The load level on the booster generating units may be controlled by regulating the fuel supply to the turbine driving the units. Generally, increasing the fuel flow to a turbine operating in the droop mode of control increases the load shared by that generating unit. Assume, for example, that a given power generation grid is serviced by a main generating unit and a single booster generating unit operating in parallel. The main generating unit is controlled isochronously while the booster generating unit is controlled in the droop mode. Assume also that the generating units are in a steady-state condition, sharing the load equally.
An increase in fuel flow to the booster generating unit would tend to increase its speed, but because the booster unit is locked in step with the main unit, it cannot increase speed. Consequently, the booster unit now accepts additional load. If the load level of the given power generation grid remains constant, the additional load accepted by the booster unit must be withdrawn from the main unit, which thereafter would tend to increase speed.
The isochronous controller on the main unit, however, compensates for the load loss by decreasing fuel flow so as to maintain a constant speed. Hence, the increased fuel flow to the booster unit caused a transfer of load from the main unit to the booster unit and a reduction in fuel flow to the main unit.
The need sometimes arises in the operation of such power generation systems to change a generating unit's mode of control from droop to isochronous or from isochronous to droop. This might occur, for example, where a main unit must be shut down for maintenance or inspection or where a booster unit must be operated as a main unit to supply power to an isolated portion of the grid. In such cases it is desirable to have a method of changing from droop to isochronous control or from isochronous to droop control which effects minimal disturbance in the output of the power generation system.
U.S. Pat. No. 3,620,010 describes a system for switching the control of the generating unit between the droop mode and the isochronous mode. Although the system described in the named patent is effective to switch between the two control modes, it does little to minimize disturbance to the power output signal and requires extensive operator interaction to effect a successful change.
Consider, for example, a change from the isochronous mode to the droop mode of control. A typical isochronous controller comprises a proportional and integral controller having a speed feedback loop. The change from isochronous to droop requires that a power (or load) feedback signal be algebraically summed with a speed reference signal of the isochronous controller. This constitutes the fundamental structural distinction between the two modes of control. The system in the named patent effects this change by closing a switch, which introduces the power feedback signal to a summing junction. System transients are minimized by pre-adjusting the level of the power feedback signal to prevent an immediate load shift to a parallel generating unit coupled thereto. Load shifts are thereafter accomplished by operator adjustment of feedback signal levels. No attempt is made to minimize the effect of control mode change upon the power level and frequency of the entire power generation system.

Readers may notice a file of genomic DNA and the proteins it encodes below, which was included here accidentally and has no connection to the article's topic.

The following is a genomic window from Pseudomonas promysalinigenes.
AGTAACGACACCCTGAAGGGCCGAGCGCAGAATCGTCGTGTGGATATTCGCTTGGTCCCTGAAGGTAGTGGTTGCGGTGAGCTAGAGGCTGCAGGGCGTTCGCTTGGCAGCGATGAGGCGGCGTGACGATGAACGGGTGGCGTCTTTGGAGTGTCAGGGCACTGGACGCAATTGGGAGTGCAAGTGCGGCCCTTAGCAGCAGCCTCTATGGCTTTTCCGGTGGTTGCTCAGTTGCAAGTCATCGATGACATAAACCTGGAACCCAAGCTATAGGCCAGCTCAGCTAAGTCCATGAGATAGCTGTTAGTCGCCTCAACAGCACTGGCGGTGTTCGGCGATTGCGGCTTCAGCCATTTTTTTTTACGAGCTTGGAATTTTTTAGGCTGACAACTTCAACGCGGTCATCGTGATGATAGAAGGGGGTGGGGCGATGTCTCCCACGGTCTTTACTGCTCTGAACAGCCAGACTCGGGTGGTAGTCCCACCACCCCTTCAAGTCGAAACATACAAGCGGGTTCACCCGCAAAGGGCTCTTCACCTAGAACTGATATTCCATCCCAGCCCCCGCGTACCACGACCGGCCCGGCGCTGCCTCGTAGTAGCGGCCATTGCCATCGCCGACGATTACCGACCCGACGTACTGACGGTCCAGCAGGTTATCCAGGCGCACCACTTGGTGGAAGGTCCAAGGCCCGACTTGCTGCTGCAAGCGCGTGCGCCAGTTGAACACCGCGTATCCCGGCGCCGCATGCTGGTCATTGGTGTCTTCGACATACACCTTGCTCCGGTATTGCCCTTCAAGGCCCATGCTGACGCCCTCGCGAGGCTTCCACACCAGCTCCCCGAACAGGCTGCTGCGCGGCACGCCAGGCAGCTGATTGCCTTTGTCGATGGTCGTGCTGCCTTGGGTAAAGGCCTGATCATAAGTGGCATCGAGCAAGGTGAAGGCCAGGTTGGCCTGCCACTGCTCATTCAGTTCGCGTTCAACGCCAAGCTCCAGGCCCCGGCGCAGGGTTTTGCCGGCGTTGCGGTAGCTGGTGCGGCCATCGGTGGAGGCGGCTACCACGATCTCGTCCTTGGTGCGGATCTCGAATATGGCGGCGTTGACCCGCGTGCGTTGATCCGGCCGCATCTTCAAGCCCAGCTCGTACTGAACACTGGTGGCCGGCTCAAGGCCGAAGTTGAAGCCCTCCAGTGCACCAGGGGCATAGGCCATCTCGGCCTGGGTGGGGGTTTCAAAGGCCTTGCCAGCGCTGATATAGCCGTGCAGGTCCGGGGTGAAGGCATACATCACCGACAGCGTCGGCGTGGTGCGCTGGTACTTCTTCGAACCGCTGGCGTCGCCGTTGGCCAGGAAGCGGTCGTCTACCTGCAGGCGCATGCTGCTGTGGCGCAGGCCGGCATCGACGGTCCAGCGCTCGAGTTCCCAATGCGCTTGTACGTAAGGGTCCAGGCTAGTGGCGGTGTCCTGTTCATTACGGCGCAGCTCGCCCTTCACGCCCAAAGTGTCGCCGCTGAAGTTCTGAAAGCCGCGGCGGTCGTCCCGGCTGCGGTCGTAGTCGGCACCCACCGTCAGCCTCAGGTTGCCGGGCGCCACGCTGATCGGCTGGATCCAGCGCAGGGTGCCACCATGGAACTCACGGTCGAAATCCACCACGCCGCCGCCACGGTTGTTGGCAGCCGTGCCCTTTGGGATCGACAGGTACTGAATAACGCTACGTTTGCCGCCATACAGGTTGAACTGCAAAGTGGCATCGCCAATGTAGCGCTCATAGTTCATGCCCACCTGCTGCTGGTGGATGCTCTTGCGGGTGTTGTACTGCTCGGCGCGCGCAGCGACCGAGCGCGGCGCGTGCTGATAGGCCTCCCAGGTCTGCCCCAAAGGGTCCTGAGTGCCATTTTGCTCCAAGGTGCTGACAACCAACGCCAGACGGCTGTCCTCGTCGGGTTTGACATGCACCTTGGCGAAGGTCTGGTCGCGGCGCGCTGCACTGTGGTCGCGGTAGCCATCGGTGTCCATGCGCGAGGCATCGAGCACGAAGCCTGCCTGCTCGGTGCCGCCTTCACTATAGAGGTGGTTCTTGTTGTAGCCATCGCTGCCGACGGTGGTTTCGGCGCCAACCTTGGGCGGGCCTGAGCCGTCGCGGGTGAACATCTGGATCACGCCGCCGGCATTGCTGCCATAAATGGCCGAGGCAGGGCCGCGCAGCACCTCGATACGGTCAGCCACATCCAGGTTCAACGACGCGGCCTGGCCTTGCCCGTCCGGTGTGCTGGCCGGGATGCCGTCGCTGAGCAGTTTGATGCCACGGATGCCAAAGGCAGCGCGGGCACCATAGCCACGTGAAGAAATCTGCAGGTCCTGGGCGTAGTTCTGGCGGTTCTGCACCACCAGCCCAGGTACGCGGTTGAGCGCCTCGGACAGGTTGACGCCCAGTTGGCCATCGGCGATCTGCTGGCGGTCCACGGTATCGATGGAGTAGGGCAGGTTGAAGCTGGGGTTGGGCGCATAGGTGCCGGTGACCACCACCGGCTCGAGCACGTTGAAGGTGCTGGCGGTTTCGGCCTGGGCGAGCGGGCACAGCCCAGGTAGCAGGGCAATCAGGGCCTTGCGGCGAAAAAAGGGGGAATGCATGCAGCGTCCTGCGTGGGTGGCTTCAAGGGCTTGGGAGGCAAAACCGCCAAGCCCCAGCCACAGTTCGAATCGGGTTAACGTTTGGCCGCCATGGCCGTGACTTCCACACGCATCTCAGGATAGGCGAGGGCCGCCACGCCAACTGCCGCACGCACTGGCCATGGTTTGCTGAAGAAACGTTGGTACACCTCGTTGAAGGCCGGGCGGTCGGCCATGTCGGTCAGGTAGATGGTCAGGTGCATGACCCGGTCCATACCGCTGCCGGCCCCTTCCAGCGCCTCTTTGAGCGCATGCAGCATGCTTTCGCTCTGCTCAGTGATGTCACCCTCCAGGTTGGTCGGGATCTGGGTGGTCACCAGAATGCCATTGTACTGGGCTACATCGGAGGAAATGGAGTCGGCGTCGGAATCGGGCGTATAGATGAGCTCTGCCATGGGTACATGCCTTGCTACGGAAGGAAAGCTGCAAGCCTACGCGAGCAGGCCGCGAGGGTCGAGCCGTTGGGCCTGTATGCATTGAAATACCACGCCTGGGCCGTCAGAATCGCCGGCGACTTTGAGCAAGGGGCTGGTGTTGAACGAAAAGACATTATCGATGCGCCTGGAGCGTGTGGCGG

Hence, it appears that the known prior art fails to address the problem of providing a wholly automatic system for switching between droop control and isochronous control of a power generating unit while maintaining a substantially constant power output level and power output frequency.
Accordingly, a control system operates a combustion turbine utilized in the generation of electric power with improved transition between an isochronous mode of control and a droop mode of control in accordance with the invention. More particularly, the system includes a proportional and integral controller which is provided with a plurality of input signals for selectively enabling the controller to operate in either the isochronous or the droop mode of control. The transition between the isochronous and droop modes of control is effected by gradually increasing or decreasing the magnitude of one of the input signals to the controller. The gradual transition from one mode of control to the other prevents the generation of undesirable transients which might occur if the input signal were switched in or out as a step function. To minimize disturbances in the electric power generated by use of the rotational motion produced by the combustion turbine, means are included for controlling the power level and the frequency of the generated electric power during the transition from the speed mode of control to the load mode of control.